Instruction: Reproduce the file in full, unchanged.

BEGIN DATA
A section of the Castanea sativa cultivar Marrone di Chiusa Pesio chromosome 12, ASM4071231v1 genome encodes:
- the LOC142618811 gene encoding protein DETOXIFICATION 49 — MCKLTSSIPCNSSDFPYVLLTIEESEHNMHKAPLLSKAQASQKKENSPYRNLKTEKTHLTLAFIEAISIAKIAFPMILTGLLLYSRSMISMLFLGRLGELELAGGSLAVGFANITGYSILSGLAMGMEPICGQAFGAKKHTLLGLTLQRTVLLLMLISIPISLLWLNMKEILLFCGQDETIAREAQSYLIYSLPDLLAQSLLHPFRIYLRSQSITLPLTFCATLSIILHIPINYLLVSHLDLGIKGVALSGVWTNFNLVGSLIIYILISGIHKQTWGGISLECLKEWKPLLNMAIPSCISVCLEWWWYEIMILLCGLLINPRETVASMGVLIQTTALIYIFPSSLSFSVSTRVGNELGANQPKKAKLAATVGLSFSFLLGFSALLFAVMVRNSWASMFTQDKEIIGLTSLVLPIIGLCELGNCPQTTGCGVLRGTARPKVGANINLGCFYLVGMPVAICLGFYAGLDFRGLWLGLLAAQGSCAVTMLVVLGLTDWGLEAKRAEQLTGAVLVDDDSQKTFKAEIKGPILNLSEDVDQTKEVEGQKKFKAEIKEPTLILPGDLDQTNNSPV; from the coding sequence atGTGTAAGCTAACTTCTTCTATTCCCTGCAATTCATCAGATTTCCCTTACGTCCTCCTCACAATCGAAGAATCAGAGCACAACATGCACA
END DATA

A section of the Castanea sativa cultivar Marrone di Chiusa Pesio chromosome 12, ASM4071231v1 genome encodes:
- the LOC142618811 gene encoding protein DETOXIFICATION 49 — MCKLTSSIPCNSSDFPYVLLTIEESEHNMHKAPLLSKAQASQKKENSPYRNLKTEKTHLTLAFIEAISIAKIAFPMILTGLLLYSRSMISMLFLGRLGELELAGGSLAVGFANITGYSILSGLAMGMEPICGQAFGAKKHTLLGLTLQRTVLLLMLISIPISLLWLNMKEILLFCGQDETIAREAQSYLIYSLPDLLAQSLLHPFRIYLRSQSITLPLTFCATLSIILHIPINYLLVSHLDLGIKGVALSGVWTNFNLVGSLIIYILISGIHKQTWGGISLECLKEWKPLLNMAIPSCISVCLEWWWYEIMILLCGLLINPRETVASMGVLIQTTALIYIFPSSLSFSVSTRVGNELGANQPKKAKLAATVGLSFSFLLGFSALLFAVMVRNSWASMFTQDKEIIGLTSLVLPIIGLCELGNCPQTTGCGVLRGTARPKVGANINLGCFYLVGMPVAICLGFYAGLDFRGLWLGLLAAQGSCAVTMLVVLGLTDWGLEAKRAEQLTGAVLVDDDSQKTFKAEIKGPILNLSEDVDQTKEVEGQKKFKAEIKEPTLILPGDLDQTNNSPV; from the coding sequence atGTGTAAGCTAACTTCTTCTATTCCCTGCAATTCATCAGATTTCCCTTACGTCCTCCTCACAATCGAAGAATCAGAGCACAACATGCACA